05 May 2007

Finding a home for history

The Jewish Standard's story about the Jewish Historical Society of North Jersey describes one man's quest to preserve the history of a town.

Jerry Nathans is the last guardian of Paterson, New Jersey's Jewish past. President of the JHSNJ, he's spent three decades collecting artifacts and information about the city 's (and environs) history.

Although the society was once a thriving group of 70 and sponsored lectures, exhibits and other events, Nathans is now alone as the caretaker of 150 years packed into 300 boxes.

It all began in 1978 when a woman came looking for information about her husband's grandfather, a Paterson rabbi in the 1800s. She went for help to the North Jersey Y, but the librarian realized nothing had been preserved. She put out a call for information on the history. Nathans and Reeva Isaacs began interviewing people and, in 1979, they transcribed nearly 100 interviews and the society was formed.

The story is very detailed and describes the experiences of Nathans in being just a few minutes late to rescue items that should be preserved, such as a photographer's collection of negatives which were thrown out because they were moldy; Nathans said they could have been washed and preserved. Another photographer closed his business, put everything on the curb, and it was gone before Nathans got there.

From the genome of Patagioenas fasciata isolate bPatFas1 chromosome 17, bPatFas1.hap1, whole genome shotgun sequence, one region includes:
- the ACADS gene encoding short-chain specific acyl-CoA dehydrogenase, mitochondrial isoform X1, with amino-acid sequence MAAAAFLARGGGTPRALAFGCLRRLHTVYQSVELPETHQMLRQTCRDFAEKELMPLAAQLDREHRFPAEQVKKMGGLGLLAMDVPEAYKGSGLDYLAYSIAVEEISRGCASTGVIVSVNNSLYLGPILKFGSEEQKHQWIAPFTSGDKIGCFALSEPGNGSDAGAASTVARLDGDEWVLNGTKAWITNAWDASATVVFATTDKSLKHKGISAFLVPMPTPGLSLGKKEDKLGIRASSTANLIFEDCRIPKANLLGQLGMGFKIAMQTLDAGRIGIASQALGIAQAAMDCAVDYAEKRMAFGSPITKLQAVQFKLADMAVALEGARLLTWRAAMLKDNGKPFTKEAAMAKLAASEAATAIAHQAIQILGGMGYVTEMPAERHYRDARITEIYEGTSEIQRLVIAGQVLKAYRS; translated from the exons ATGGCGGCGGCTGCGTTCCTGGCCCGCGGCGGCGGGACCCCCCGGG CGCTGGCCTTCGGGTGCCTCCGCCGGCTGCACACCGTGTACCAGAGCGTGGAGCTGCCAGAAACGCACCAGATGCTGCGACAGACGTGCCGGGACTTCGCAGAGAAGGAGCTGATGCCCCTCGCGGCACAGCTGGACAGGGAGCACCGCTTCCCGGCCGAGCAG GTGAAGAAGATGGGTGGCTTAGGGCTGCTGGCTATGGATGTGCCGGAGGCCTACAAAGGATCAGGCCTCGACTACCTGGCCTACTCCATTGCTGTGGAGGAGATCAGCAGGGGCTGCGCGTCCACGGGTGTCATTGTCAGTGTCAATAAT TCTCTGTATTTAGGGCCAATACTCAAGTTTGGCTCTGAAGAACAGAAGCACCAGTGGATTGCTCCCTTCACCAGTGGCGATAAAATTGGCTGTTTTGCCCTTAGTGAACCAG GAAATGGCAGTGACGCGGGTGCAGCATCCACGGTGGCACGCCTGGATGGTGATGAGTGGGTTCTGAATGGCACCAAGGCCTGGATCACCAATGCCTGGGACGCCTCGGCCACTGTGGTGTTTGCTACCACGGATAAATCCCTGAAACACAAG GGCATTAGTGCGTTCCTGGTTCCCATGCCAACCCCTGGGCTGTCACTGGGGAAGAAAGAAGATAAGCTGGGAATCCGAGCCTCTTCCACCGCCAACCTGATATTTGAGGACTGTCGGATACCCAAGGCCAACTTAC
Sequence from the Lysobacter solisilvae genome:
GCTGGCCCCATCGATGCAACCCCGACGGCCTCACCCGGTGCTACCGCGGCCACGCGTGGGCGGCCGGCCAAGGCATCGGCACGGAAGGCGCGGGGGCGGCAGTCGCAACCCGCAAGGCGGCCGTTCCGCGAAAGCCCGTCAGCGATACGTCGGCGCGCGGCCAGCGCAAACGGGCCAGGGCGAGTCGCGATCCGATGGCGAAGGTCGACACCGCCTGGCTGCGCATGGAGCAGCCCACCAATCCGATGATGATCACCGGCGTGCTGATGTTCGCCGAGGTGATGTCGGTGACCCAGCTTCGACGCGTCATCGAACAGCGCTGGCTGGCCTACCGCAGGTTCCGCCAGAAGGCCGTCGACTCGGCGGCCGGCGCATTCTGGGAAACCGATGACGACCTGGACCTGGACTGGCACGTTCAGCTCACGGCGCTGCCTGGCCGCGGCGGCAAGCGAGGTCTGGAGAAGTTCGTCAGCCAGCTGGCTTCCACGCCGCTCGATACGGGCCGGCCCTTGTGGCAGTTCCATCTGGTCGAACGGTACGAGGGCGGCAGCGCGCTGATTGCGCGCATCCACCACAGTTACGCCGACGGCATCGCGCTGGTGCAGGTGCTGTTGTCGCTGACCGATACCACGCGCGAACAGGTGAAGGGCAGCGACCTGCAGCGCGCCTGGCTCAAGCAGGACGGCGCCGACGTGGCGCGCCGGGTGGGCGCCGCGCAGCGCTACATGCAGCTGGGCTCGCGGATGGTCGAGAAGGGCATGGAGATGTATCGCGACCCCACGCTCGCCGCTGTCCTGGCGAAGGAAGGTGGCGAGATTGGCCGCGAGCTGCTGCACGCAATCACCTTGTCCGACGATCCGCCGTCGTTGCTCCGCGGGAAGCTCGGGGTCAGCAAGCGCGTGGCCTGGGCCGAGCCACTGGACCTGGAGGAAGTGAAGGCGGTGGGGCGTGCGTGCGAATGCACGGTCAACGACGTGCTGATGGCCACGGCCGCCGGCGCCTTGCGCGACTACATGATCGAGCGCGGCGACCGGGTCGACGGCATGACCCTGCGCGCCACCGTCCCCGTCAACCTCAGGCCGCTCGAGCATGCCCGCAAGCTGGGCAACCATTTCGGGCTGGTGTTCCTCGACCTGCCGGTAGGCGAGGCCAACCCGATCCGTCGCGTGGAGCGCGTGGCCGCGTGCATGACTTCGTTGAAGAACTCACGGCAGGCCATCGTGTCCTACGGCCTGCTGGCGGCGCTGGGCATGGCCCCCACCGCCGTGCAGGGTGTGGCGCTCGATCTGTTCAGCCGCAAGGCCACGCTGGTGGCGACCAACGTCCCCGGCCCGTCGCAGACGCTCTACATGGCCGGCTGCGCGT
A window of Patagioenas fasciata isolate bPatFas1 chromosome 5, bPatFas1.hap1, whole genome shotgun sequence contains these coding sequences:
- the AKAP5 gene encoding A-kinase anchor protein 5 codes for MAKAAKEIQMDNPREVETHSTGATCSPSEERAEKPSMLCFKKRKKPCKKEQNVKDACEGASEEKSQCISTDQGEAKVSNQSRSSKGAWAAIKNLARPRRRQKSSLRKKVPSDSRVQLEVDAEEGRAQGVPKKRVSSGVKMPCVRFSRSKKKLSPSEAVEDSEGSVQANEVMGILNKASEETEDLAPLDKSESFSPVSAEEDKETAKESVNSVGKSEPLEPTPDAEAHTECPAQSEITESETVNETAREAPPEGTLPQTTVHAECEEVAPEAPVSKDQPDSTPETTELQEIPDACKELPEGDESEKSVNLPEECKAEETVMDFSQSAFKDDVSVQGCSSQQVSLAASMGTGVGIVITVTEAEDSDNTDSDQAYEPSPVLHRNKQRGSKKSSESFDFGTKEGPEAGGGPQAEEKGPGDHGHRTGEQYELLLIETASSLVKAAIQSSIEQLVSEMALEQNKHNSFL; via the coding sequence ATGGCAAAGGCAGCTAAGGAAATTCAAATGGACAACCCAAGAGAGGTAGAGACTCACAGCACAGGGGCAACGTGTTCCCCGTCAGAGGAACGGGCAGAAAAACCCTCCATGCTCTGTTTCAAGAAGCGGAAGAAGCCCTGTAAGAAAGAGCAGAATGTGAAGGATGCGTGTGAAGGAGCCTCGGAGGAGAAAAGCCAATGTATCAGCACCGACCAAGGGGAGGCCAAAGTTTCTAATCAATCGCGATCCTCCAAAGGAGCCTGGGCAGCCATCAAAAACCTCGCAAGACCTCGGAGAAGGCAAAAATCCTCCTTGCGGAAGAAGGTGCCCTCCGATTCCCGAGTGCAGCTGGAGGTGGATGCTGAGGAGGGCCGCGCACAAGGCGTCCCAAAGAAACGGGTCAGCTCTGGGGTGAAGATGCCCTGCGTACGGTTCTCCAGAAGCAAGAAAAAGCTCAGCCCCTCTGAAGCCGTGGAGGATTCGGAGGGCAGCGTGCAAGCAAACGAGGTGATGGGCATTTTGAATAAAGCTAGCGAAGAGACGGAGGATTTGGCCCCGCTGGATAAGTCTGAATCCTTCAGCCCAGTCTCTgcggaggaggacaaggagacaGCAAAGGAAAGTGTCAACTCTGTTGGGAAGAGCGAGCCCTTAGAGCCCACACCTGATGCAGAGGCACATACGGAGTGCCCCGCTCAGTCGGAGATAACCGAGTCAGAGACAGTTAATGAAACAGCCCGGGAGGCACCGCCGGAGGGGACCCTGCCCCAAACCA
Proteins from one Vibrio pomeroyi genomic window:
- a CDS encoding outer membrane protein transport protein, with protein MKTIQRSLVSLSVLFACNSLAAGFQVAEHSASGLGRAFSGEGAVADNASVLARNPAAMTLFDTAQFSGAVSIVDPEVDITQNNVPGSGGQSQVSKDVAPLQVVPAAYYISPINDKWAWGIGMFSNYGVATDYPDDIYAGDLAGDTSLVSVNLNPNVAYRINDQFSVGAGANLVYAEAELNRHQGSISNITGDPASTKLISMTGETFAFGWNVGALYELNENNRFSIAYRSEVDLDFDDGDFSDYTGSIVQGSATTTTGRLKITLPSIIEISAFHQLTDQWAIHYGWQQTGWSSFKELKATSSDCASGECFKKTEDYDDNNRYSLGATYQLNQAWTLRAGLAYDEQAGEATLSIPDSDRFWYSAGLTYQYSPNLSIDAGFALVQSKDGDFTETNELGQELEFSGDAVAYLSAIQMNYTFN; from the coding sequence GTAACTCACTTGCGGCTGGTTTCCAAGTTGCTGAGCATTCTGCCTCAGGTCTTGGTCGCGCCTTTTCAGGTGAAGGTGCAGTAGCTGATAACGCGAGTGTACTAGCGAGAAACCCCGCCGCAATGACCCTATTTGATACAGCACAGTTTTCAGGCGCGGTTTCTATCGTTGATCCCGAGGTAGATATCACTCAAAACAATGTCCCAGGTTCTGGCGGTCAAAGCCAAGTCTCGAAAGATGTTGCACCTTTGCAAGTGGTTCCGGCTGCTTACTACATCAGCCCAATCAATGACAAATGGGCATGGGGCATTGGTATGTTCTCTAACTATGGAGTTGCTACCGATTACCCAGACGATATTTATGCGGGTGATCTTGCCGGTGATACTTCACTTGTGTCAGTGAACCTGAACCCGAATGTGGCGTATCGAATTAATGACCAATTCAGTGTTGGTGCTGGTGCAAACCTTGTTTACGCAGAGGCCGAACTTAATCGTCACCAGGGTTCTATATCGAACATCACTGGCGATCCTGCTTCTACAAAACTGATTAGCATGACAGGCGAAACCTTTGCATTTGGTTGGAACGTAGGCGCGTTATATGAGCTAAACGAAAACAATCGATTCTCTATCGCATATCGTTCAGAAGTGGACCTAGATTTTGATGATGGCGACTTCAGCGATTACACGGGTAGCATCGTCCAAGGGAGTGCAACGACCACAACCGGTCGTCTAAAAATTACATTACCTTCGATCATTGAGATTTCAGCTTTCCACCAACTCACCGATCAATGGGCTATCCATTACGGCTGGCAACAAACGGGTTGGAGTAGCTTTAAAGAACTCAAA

He’s written many letters asking for contributions to the collection, with few responses. When the newsletter was published, it ran a section listing new acquisitions, and Nathans always sent a thank-you note to donors, but, he lamented, people no longer see the society as a resource for preservation.

"I’ve questioned people and usually I am two minutes too late," he said. "I spoke to somebody in Bayonne and, unfortunately, before I contacted them they cleaned out their attic and threw everything out."

One hundred years of the Jewish Publication Society's American Jewish Yearbooks was found by Nathans in a dumpster outside the Paterson Museum.

One treasure is a 15,000-page autobiography of Rabbi Abraham Shindling who spent 10 years in Paterson, and which has a wealth of information about families in the city's early 1900s..

Paterson’s past depends on the society’s future.

"At least we’re preserving it," Nathans said of the collection. "That’s the important thing."

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